Are you an “Essential Worker”?

The first I heard of the potential of someone carrying around a letter from their employer stating that they are “Essential” to the operation of their organization, I thought to myself, “Well, aren’t they special?” Over the past number of weeks, due to COVID-19, companies and organizations have sought to justify their operation (and potential existence) as being “Essential” to the operation of society. From … Continue reading Are you an “Essential Worker”?

My Top Five Books of 2019 (Sara Osborne)

My favorite reads from 2019 look a bit different from 2018.  One of my personal goals this past year was to read more good stories, so it naturally follows that most of my favorites were fiction novels and biographies.  I also committed to a few longer reads this year, chipping away at the pages nightly and savoring good stories over time.  This was quite rewarding … Continue reading My Top Five Books of 2019 (Sara Osborne)

My Top Five Books of 2019 (Nathan Carr)

Thank God I still read because I want to read.  I’m sure it’s the best kind of pressure—the pressure to read, that is.  But if ‘positive’ peer pressure had its way, I fear I would drown in leadership books about how to accomplish more by doing less (or some such).  My own ideas for books on leadership 14 school-years later are closer to:  Launching a … Continue reading My Top Five Books of 2019 (Nathan Carr)

My Top Five Books of 2019 (Kyle Rapinchuk)

As usual, my reading plan looks very little like my actual reading list. Circumstances come along, questions get raised in class, I learn about new books being released, and I discover old treasures I had previously overlooked, and I inevitably start reading books not on my list, while relegating those on the list further down, to be read another day, and alas, another year. But … Continue reading My Top Five Books of 2019 (Kyle Rapinchuk)

Walking and Talking: A Resolution

A few months ago, I reviewed a book by Philip and Carol Zaleski entitled The Fellowship: The Literary Lives of the Inklings1, which details the lives of four members of the famous group.  While numerous aspects of the book make it an interesting read, I was most struck by the Zaleskis’ attention to the depth of friendship that contributed to the creative and intellectual productivity … Continue reading Walking and Talking: A Resolution

Literature and Life: Wise Words from Mole

Two large bookstores with rooms and levels sprawling upwards and outwards pulled us in like magnets to metal on a recent trip to Oxford.  I’d like to say it was just my children begging for purchases, but my husband and I were equally enchanted.  My eyes and fingertips skimmed the covers of countless classics.  After all, we were walking the streets of literary history; Narnia, … Continue reading Literature and Life: Wise Words from Mole

Skyrocket the Reading Instruction in your Classical Classroom

The following is one of the sessions from our 2019 Conference co-hosted by School of the Ozarks and held at the College of the Ozarks in Point Lookout, MO.   Skyrocket the Reading Instruction in your Classical Classroom Classical education has taught us the importance of reading quality literature from real texts. But, what other components should a successful reading program include? Mary Kay hopes … Continue reading Skyrocket the Reading Instruction in your Classical Classroom

Pachomius

By Nathan Carr With an unobstructed view to Joy, let us go back to the first school tradition of the Christian Church—the monastery.  How did the first attempt at formal Christian education enlist its students into the great “story being told?”  Among the monastic schoolmasters of the 4th century—abbots and abbesses—one in particular gives profound insight into the formation of several abbeys throughout Egypt:  St. … Continue reading Pachomius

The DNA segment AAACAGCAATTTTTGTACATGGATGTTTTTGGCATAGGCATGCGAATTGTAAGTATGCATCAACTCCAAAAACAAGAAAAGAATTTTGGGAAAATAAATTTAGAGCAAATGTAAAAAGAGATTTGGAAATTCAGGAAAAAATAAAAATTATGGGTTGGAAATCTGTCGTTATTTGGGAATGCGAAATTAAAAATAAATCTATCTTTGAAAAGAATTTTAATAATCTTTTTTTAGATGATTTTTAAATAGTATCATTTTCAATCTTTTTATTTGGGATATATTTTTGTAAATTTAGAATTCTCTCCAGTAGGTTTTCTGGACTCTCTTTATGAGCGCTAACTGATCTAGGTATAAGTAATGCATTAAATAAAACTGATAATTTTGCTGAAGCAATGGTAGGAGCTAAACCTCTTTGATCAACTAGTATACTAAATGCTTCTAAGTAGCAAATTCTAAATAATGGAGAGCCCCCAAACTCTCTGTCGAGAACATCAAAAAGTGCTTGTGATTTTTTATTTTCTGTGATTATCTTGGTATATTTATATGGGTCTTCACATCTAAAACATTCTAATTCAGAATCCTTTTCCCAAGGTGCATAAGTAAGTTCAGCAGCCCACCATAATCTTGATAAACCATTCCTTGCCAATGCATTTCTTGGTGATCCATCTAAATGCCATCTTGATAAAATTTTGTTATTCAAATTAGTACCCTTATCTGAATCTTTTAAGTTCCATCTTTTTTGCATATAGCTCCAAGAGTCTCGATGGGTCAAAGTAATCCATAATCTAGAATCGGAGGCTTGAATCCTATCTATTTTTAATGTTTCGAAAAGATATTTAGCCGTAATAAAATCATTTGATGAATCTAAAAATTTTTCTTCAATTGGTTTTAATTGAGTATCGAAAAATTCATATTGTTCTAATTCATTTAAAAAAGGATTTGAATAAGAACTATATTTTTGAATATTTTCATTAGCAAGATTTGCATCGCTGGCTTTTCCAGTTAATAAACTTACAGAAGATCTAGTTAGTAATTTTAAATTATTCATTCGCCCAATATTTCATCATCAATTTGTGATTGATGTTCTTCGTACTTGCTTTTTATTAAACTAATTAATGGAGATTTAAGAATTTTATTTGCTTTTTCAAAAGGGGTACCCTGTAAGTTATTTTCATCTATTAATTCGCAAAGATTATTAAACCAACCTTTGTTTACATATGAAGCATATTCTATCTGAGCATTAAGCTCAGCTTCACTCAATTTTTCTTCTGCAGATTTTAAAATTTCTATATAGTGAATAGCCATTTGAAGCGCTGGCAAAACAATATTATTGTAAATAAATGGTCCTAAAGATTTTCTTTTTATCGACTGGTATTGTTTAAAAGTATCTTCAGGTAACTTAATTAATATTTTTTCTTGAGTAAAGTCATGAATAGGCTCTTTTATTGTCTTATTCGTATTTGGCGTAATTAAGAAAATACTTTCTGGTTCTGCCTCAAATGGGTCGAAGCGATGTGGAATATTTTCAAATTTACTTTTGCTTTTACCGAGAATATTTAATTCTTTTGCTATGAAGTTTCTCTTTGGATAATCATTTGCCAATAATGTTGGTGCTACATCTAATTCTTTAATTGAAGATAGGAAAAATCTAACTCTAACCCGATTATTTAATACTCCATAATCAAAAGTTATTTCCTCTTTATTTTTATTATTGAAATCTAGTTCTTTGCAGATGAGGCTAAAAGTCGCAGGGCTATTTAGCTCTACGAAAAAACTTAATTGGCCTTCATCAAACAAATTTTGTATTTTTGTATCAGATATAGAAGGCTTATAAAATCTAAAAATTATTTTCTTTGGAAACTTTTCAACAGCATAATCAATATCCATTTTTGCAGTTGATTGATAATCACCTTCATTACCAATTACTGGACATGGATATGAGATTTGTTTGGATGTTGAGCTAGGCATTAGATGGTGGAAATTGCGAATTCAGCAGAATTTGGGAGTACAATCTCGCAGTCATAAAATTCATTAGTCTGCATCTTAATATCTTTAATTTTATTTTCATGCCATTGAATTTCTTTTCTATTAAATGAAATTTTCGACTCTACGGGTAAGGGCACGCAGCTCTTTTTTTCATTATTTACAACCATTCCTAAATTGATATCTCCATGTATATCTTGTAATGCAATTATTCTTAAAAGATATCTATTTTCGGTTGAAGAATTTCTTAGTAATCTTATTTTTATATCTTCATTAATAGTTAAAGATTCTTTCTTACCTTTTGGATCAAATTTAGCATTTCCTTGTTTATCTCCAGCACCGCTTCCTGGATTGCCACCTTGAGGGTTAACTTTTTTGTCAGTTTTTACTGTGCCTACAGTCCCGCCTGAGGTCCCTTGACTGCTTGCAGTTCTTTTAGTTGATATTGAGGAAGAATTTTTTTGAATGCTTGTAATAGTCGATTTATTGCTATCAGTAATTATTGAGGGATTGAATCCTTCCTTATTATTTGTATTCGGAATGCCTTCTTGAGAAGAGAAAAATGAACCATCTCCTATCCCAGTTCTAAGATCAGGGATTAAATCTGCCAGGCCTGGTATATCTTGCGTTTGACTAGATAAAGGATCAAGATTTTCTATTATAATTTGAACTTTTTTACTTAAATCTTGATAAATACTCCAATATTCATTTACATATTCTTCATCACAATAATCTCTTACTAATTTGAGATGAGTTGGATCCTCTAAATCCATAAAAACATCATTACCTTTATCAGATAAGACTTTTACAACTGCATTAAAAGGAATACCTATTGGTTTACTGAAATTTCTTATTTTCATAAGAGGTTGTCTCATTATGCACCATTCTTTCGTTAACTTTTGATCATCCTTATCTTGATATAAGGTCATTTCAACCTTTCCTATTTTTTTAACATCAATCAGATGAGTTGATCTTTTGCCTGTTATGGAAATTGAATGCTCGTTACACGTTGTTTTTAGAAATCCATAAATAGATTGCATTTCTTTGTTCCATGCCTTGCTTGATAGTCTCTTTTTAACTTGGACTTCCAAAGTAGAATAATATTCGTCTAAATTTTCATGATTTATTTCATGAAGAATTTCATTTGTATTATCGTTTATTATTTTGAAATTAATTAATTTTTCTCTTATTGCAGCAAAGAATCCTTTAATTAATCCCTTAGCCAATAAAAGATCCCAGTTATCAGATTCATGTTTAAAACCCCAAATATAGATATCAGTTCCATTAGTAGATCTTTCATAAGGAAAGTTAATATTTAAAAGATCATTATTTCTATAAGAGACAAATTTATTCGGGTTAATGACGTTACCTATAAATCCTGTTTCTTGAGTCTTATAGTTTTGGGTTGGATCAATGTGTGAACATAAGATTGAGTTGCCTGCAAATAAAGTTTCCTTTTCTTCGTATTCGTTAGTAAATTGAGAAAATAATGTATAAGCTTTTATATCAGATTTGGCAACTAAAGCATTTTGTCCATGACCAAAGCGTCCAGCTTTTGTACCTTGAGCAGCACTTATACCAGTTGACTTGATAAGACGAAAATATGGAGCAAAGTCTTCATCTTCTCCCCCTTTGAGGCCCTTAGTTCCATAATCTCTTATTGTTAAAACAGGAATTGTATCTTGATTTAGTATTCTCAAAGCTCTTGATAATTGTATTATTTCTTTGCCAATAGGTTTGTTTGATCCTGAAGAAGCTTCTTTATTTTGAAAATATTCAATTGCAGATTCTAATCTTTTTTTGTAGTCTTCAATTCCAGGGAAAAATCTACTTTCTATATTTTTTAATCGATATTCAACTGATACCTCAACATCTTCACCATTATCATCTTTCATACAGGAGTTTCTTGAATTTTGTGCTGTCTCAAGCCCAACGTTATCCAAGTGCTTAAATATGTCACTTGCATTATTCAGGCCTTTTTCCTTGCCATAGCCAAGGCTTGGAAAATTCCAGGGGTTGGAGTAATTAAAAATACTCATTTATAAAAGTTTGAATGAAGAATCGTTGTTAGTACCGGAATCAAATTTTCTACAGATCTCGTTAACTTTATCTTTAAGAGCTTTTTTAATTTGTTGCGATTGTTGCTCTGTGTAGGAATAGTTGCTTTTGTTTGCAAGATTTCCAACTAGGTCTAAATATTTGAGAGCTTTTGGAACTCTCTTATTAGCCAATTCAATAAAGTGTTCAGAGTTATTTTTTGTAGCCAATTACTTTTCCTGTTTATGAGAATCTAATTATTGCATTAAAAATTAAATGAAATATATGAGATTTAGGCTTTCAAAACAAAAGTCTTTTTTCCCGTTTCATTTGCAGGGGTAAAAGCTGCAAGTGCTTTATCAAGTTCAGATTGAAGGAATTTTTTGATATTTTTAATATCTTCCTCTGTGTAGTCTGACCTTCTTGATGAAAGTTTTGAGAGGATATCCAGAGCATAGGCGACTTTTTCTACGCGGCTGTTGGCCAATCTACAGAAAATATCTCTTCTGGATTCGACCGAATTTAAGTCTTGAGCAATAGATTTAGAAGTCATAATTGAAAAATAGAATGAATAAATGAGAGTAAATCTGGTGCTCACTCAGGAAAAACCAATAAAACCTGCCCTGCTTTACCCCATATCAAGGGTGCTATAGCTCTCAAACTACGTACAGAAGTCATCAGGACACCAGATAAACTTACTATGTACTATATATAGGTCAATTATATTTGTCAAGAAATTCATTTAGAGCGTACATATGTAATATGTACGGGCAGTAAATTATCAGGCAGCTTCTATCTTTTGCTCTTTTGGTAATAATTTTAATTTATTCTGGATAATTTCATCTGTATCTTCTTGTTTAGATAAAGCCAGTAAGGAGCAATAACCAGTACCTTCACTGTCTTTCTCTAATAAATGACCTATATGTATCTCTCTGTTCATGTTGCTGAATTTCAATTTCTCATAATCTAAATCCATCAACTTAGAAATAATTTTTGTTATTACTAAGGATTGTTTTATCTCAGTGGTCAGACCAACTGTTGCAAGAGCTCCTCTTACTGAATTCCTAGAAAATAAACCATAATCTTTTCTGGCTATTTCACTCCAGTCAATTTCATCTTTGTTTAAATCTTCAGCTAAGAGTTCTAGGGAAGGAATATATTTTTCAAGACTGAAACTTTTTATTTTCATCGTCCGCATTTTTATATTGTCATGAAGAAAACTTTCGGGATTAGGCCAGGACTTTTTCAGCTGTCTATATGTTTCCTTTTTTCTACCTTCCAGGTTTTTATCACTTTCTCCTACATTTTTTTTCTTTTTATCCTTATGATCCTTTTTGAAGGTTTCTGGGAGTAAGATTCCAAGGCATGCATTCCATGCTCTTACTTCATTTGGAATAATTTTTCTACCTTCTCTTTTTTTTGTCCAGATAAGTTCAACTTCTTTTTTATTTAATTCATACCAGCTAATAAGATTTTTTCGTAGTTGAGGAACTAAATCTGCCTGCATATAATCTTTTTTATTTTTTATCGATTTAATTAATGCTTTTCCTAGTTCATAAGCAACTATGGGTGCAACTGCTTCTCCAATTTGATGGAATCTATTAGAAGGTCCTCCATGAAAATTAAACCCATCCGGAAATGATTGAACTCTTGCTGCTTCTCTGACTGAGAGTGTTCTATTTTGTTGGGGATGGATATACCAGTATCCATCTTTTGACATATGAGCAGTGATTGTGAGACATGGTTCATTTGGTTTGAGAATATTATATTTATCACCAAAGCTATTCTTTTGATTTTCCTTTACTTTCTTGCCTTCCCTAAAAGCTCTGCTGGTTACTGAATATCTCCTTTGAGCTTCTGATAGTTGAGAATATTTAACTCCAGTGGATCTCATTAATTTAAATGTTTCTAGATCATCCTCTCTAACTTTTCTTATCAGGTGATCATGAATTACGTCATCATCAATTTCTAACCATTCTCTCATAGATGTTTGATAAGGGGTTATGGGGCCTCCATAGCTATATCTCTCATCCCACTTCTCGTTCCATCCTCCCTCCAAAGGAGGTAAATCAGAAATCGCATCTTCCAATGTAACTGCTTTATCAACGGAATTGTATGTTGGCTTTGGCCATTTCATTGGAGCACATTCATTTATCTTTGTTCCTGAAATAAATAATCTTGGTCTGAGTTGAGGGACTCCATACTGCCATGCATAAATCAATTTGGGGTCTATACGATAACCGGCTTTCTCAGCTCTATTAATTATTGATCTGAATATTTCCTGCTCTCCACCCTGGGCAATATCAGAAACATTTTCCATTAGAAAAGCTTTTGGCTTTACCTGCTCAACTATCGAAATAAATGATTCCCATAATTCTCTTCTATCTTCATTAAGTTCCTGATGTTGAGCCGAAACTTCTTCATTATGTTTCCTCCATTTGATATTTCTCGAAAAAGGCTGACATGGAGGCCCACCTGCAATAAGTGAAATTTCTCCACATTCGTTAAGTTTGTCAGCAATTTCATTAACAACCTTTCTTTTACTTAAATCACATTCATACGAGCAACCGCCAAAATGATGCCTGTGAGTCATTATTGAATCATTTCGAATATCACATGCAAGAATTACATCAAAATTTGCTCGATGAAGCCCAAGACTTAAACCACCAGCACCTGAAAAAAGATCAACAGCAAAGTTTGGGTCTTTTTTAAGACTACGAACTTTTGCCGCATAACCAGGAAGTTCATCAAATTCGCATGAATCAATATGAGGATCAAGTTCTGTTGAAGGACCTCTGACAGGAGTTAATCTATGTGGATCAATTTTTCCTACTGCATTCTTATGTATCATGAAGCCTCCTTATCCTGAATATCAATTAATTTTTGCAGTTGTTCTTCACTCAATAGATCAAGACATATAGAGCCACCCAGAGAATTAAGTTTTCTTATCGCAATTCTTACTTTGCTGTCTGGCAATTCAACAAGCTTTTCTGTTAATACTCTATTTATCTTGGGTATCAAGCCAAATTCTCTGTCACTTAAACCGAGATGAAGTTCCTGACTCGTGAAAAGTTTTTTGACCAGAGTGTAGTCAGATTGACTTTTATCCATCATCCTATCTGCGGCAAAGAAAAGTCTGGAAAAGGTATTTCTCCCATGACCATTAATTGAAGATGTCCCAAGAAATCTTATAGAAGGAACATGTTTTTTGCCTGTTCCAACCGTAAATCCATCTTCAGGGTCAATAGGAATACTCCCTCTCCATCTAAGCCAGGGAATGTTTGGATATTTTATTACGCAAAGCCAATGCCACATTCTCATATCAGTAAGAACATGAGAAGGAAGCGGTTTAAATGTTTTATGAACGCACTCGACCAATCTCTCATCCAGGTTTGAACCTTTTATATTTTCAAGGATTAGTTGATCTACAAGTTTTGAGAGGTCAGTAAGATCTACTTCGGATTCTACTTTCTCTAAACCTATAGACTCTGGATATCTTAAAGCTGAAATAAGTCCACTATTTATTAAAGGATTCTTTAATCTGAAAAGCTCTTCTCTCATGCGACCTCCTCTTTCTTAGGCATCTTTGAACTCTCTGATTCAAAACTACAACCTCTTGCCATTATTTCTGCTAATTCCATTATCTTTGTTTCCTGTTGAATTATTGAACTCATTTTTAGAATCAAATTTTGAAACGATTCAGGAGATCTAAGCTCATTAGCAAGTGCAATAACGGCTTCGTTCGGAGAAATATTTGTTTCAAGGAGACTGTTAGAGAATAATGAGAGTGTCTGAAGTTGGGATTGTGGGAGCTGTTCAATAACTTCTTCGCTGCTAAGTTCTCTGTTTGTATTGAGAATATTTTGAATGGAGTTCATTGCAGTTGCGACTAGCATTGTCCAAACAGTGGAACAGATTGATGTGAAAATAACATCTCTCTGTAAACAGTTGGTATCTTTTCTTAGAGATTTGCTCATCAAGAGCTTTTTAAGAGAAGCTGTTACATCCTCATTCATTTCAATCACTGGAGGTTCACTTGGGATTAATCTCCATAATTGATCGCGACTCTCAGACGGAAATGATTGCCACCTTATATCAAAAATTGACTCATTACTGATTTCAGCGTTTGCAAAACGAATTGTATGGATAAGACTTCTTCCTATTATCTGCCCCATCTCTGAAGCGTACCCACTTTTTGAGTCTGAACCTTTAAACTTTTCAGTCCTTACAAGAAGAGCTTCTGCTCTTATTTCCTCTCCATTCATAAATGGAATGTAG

Teaching as a Spiritual Discipline

By Ian Mosley, Instructor of Latin, School of the Ozarks When I was a fairly new-minted Christian, I was introduced to the concept of spiritual disciplines by the writers Dallas Willard and Richard Foster. Particularly Foster’s Celebration of Discipline helped me enter imaginatively into the role that practices and habit play in spiritual formation. In a culture like ours that values spontaneity and authenticity, it … Continue reading Teaching as a Spiritual Discipline

Getting Ready:  Resources for Reflection as the School Year Approaches

For several years, when summer’s heat begins to die down and back-to-school preparations begin, I’ve sat my children down in front of the captivating documentary On the Way to School.[1]  With popcorn bowls in hand, we watch together as a family, and then my older children write a page or two of personal reflection.  While there may be some murmuring over having a writing assignment … Continue reading Getting Ready:  Resources for Reflection as the School Year Approaches

Keeping Classical Education Fun   

The following is one of the sessions from our 2019 Conference co-hosted by School of the Ozarks and held at the College of the Ozarks in Point Lookout, MO.  Keeping Classical Education Fun                                         As a public school teacher, there were often days where I longed to get out of the book and take learning outside. I dreamt of the opportunity to write spelling words … Continue reading Keeping Classical Education Fun   

Incorporating Science in a Classical Education  

The following is one of the sessions from our 2019 Conference co-hosted by School of the Ozarks and held at the College of the Ozarks in Point Lookout, MO.  Incorporating Science in a Classical Education Upper level science courses often stand out as an area of study that does not seem to naturally fit in the classical education genre.  It is, however, an area that … Continue reading Incorporating Science in a Classical Education